In the large-area single crystal wafers fabricated using this technology, the bonding between crystals is smoother and denser than those produced by the conventional methods. Therefore, polishing processes and the Direct Wafer-making technique can be applied to the mosaic wafers. Thus, it is possible to mass manufacture the desired quantity of large-area substrates by using the fabricated large-area single crystal wafers as the seed crystal. We also demonstrated that the Direct Wafer-making technique, which is a processing technology for separation of the laminar single crystal and the seed crystal, can be applied to large-area 1-inch2 diamond crystals.
In this study, the area of 1 inch2 was covered by six laminar crystals prepared using a 10-mm2 seed crystal, which we have already synthesized. Mosaic wafers can be obtained by combining larger single crystals if the size of the seed crystals can be increased.
As described above, AIST has developed a technology which easily fabricates large-area mosaic wafers of single crystal diamond by bonding several laminar diamond single crystals synthesized from the same seed crystal. It would be possible to mass-manufacture large-area single crystal wafers by using this large-area wafer as the seed crystal and by applying the Direct Wafer-making technique.
The inch-size wafers of single crystal diamond that have been produced will be examined further to realize practical use of the wafers within one year.
To realize the applications of diamonds in semiconductor devices, larger wafers will be necessary. We will conduct research to realize further increase in the sizes of wafers. In the future, AIST will try to develop uniform 2-inch wafers by improving the equipments and techniques for growing and processing. We will also improve the crystal quality to achieve the level required for device production.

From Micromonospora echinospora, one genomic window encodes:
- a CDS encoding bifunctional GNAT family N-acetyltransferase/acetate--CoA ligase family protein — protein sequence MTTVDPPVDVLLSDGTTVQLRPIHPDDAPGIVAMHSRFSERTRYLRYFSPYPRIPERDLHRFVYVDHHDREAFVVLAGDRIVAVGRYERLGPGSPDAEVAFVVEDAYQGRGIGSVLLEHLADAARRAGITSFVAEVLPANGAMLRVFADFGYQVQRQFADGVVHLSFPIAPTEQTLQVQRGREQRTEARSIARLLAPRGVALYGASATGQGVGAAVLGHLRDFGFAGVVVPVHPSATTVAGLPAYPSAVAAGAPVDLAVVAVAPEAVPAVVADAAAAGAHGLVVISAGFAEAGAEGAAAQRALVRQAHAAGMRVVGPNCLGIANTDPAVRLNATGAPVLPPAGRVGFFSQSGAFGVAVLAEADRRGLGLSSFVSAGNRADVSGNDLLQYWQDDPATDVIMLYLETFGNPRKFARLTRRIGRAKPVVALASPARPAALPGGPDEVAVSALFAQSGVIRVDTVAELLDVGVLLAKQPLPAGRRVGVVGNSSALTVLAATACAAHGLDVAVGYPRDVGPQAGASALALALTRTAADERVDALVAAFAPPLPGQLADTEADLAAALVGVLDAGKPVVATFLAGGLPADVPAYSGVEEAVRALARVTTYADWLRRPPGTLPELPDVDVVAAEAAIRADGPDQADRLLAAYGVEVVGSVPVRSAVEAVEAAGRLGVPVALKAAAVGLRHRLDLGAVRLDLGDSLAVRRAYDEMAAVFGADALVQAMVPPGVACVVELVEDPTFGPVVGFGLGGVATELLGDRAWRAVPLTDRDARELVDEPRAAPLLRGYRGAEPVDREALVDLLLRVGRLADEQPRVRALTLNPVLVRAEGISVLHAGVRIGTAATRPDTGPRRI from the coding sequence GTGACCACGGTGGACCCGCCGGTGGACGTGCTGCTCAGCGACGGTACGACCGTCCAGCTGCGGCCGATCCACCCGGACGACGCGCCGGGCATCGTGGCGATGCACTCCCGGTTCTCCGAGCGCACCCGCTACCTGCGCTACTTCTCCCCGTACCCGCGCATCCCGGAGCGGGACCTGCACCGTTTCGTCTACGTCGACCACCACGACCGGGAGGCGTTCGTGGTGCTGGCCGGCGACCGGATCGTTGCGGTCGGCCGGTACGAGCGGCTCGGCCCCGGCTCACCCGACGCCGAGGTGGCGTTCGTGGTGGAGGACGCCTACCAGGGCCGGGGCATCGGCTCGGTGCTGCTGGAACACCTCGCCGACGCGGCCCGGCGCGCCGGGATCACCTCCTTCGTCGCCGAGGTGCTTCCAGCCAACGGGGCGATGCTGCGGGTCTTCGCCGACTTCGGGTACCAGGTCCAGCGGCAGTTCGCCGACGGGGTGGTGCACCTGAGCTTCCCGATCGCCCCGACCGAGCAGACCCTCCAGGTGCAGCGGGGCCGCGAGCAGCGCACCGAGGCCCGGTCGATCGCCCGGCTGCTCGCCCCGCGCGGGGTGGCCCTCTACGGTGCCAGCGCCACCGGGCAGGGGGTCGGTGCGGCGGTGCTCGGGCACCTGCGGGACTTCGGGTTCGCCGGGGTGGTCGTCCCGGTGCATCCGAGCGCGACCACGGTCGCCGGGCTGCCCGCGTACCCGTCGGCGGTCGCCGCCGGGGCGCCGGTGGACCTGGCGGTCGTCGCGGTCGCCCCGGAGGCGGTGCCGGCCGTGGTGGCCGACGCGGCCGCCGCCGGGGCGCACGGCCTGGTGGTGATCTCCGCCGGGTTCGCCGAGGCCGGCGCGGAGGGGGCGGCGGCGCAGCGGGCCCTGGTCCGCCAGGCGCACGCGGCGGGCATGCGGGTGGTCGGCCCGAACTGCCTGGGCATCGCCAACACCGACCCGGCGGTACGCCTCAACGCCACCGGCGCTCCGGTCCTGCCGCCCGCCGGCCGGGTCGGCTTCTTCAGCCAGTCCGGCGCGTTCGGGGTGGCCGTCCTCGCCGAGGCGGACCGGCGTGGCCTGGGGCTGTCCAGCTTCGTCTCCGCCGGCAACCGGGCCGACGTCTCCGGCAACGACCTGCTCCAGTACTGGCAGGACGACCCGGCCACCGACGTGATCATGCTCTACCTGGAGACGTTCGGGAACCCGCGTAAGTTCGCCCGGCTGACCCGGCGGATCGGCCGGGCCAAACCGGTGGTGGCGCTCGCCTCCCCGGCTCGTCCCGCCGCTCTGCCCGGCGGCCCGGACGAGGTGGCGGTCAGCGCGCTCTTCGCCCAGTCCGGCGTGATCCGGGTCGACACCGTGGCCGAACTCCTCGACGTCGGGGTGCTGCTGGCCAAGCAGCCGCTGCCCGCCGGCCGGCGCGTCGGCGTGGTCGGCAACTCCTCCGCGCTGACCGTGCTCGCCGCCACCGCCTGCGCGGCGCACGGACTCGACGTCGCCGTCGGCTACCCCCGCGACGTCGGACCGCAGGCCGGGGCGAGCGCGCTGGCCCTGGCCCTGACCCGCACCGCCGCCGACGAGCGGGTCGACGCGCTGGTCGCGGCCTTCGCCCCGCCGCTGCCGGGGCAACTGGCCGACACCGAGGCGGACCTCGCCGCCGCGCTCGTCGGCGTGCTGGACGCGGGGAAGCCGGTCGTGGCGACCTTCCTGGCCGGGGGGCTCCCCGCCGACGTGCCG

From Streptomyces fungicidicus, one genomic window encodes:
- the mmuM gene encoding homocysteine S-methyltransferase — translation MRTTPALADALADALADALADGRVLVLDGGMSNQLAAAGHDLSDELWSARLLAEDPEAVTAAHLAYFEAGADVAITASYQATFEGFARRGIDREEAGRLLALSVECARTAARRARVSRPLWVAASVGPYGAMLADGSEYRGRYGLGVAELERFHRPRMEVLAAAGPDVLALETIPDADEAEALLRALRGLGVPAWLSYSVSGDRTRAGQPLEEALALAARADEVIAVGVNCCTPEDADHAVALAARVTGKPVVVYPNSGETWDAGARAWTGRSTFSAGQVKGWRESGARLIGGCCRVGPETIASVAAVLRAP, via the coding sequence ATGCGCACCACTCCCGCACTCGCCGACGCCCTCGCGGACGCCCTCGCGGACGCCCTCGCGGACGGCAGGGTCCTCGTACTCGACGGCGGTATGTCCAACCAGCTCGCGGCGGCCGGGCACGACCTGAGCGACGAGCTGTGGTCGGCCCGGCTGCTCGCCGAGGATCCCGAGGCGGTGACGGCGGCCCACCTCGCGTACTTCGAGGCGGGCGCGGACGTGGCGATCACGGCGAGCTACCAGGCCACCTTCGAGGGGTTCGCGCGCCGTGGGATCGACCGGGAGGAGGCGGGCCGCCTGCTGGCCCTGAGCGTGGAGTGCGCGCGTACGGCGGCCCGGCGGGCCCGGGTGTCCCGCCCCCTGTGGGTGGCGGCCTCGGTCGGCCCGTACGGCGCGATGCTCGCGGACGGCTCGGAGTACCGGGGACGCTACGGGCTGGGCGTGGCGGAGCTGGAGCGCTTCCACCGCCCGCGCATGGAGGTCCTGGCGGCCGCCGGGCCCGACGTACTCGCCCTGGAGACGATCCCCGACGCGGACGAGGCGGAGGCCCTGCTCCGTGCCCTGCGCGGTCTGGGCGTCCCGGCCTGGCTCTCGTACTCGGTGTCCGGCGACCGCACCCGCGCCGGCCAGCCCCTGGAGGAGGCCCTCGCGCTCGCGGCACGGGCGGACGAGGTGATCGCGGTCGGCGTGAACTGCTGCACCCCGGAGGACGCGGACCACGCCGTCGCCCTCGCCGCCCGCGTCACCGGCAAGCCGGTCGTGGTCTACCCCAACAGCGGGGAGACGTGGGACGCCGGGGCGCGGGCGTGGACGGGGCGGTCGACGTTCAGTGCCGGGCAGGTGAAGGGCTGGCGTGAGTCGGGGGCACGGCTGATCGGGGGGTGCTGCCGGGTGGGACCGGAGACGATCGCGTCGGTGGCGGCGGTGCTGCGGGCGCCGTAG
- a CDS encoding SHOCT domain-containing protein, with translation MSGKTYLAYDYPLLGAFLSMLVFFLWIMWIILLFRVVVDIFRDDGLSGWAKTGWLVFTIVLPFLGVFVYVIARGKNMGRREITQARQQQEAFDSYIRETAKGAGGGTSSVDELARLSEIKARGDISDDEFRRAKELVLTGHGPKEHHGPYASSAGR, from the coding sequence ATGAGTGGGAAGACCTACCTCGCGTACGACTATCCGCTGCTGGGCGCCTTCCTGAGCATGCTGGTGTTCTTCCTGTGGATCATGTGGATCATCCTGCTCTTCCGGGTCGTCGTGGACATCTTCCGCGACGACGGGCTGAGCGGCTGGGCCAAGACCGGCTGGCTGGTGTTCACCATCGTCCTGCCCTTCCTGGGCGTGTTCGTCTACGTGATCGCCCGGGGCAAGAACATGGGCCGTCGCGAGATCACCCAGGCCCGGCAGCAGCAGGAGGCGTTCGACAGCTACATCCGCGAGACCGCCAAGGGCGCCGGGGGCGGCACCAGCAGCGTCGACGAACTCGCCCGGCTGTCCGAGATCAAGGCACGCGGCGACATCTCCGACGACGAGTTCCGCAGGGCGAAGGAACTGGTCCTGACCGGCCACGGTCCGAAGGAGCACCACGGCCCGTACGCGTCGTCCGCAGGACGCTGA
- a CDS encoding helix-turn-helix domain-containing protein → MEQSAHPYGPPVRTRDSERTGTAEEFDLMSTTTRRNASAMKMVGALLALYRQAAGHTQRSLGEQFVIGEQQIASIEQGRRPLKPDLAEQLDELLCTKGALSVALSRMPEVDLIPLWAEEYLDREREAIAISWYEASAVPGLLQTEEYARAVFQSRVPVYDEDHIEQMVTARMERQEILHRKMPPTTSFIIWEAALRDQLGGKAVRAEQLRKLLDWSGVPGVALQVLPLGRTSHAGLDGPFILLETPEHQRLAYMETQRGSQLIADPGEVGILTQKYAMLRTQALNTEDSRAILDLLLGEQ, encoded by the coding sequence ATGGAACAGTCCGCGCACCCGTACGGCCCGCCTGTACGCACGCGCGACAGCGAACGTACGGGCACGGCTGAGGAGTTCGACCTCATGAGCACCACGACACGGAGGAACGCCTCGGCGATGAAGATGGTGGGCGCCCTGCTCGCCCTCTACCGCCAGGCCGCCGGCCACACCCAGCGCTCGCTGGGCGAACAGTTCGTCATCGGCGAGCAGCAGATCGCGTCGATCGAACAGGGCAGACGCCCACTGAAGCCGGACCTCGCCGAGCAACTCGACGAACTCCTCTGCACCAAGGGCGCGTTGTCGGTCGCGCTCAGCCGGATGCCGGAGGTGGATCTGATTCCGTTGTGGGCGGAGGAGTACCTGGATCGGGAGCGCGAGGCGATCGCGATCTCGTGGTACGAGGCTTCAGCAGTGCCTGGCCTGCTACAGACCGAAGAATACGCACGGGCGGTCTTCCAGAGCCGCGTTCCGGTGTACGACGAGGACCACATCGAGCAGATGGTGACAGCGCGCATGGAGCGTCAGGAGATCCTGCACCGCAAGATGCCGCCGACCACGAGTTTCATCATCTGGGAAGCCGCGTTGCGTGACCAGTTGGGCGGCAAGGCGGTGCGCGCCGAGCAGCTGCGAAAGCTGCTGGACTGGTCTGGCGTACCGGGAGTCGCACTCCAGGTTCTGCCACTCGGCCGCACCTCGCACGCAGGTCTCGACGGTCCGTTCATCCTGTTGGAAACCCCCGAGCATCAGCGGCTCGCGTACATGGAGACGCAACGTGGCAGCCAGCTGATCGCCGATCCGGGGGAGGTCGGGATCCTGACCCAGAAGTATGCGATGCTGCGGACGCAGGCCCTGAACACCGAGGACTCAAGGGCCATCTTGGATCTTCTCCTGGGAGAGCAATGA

About National Institute of Advanced Industrial Science and Technology (AIST)
National Institute of Advanced Industrial Science and Technology (AIST), led by President Dr. Nomakuchi, is not a government institution, although funded by Japanese government to a large extent. The present AIST is a rather new research organization established in 2001, however, AIST and its predecessor organizations have been contributing to society through continuous advancement in technologies and support of Japanese industries since 1876.
Headquarters of AIST are located in Tsukuba and Tokyo. AIST has over 50 autonomous research units in various innovative research fields, and the units are located at 9 research bases and several sites (smaller than research bases) of AIST all over Japan. About 2500 research scientists (about 2000 with tenure) and well over 3000 visiting scientists, post doctoral fellows and students are working at AIST. About 700 permanent administrative personnel and many temporary staff supports research works of AIST.
For more information, please click here
Copyright © AISTIf you have a comment, please Contact us.
Issuers of news releases, not 7th Wave, Inc. or Nanotechnology Now, are solely responsible for the accuracy of the content.
|Related News Press|
News and information
New Nanodrug Produced in Iran from Milk Thistle May 4th, 2015
Printing Silicon on Paper, with Lasers April 21st, 2015
A glass fiber that brings light to a standstill: By coupling photons to atoms, light in a glass fiber can be slowed down to the speed of an express train; for a short while it can even be brought to a complete stop April 9th, 2015
Two-dimensional semiconductor comes clean April 27th, 2015
New class of 3D-printed aerogels improve energy storage April 22nd, 2015
New Nanodrug Produced in Iran from Milk Thistle May 4th, 2015